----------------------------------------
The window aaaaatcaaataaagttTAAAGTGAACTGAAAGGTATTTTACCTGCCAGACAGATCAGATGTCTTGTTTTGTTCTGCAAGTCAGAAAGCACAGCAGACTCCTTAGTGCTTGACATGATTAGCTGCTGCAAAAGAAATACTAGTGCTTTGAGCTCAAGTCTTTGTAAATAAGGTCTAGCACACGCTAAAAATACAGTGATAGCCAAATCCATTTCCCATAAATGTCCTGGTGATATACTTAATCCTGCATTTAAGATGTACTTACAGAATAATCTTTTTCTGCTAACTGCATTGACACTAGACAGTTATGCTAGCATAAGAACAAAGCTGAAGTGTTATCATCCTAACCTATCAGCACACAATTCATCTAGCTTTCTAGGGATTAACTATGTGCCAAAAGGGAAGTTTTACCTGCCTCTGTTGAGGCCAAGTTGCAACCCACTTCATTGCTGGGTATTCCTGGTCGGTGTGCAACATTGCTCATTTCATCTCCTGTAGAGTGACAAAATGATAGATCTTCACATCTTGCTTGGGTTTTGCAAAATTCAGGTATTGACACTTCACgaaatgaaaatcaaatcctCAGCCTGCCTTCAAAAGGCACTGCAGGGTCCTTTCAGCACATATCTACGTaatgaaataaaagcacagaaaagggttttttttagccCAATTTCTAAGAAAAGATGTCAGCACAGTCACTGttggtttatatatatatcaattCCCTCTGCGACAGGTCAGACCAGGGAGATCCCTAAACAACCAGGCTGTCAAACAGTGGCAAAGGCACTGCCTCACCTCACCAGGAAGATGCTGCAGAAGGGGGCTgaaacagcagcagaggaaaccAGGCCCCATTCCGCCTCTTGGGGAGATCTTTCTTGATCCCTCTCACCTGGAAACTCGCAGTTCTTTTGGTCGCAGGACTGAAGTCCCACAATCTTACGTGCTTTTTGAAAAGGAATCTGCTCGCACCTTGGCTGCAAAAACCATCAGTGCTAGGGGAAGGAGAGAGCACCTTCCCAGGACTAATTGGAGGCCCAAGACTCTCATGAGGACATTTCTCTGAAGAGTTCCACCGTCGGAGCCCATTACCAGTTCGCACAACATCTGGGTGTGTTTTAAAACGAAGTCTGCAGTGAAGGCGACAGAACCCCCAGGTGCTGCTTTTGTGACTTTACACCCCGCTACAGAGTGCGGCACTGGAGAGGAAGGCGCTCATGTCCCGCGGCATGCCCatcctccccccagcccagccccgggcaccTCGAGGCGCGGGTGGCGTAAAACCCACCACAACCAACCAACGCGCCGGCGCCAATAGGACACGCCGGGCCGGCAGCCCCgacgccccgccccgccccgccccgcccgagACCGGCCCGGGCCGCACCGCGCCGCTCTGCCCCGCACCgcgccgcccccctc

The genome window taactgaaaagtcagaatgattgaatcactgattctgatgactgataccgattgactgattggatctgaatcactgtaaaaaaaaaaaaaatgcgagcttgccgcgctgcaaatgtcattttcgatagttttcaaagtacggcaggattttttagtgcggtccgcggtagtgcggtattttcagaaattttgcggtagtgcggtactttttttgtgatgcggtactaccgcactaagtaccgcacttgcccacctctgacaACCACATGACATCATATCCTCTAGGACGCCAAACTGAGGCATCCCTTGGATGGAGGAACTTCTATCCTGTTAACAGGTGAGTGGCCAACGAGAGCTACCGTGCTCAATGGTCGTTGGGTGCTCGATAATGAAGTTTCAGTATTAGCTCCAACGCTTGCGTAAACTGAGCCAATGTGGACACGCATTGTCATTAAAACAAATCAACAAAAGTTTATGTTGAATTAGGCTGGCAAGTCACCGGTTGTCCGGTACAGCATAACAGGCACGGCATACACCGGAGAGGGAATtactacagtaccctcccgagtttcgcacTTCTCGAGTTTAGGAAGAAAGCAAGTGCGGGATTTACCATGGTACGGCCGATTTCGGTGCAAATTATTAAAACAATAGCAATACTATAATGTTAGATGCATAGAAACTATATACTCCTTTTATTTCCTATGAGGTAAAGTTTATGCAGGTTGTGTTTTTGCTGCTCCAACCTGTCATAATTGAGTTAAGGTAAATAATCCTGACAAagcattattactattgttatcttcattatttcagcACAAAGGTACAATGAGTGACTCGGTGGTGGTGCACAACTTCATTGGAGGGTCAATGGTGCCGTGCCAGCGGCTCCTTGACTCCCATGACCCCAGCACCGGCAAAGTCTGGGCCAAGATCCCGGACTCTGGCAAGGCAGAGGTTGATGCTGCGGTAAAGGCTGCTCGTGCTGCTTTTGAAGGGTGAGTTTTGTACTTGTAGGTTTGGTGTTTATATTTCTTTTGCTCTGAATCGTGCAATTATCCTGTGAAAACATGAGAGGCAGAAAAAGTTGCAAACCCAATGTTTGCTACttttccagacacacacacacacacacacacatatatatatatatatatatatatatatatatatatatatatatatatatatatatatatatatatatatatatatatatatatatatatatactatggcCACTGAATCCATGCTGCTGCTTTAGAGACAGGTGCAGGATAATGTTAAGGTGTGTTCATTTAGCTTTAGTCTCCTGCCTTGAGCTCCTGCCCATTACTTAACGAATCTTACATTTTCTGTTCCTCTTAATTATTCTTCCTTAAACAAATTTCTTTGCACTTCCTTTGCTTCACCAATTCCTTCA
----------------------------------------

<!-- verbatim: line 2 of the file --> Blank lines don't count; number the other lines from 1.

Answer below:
The genome window taactgaaaagtcagaatgattgaatcactgattctgatgactgataccgattgactgattggatctgaatcactgtaaaaaaaaaaaaaatgcgagcttgccgcgctgcaaatgtcattttcgatagttttcaaagtacggcaggattttttagtgcggtccgcggtagtgcggtattttcagaaattttgcggtagtgcggtactttttttgtgatgcggtactaccgcactaagtaccgcacttgcccacctctgacaACCACATGACATCATATCCTCTAGGACGCCAAACTGAGGCATCCCTTGGATGGAGGAACTTCTATCCTGTTAACAGGTGAGTGGCCAACGAGAGCTACCGTGCTCAATGGTCGTTGGGTGCTCGATAATGAAGTTTCAGTATTAGCTCCAACGCTTGCGTAAACTGAGCCAATGTGGACACGCATTGTCATTAAAACAAATCAACAAAAGTTTATGTTGAATTAGGCTGGCAAGTCACCGGTTGTCCGGTACAGCATAACAGGCACGGCATACACCGGAGAGGGAATtactacagtaccctcccgagtttcgcacTTCTCGAGTTTAGGAAGAAAGCAAGTGCGGGATTTACCATGGTACGGCCGATTTCGGTGCAAATTATTAAAACAATAGCAATACTATAATGTTAGATGCATAGAAACTATATACTCCTTTTATTTCCTATGAGGTAAAGTTTATGCAGGTTGTGTTTTTGCTGCTCCAACCTGTCATAATTGAGTTAAGGTAAATAATCCTGACAAagcattattactattgttatcttcattatttcagcACAAAGGTACAATGAGTGACTCGGTGGTGGTGCACAACTTCATTGGAGGGTCAATGGTGCCGTGCCAGCGGCTCCTTGACTCCCATGACCCCAGCACCGGCAAAGTCTGGGCCAAGATCCCGGACTCTGGCAAGGCAGAGGTTGATGCTGCGGTAAAGGCTGCTCGTGCTGCTTTTGAAGGGTGAGTTTTGTACTTGTAGGTTTGGTGTTTATATTTCTTTTGCTCTGAATCGTGCAATTATCCTGTGAAAACATGAGAGGCAGAAAAAGTTGCAAACCCAATGTTTGCTACttttccagacacacacacacacacacacacatatatatatatatatatatatatatatatatatatatatatatatatatatatatatatatatatatatatatatatatatatatatatatactatggcCACTGAATCCATGCTGCTGCTTTAGAGACAGGTGCAGGATAATGTTAAGGTGTGTTCATTTAGCTTTAGTCTCCTGCCTTGAGCTCCTGCCCATTACTTAACGAATCTTACATTTTCTGTTCCTCTTAATTATTCTTCCTTAAACAAATTTCTTTGCACTTCCTTTGCTTCACCAATTCCTTCA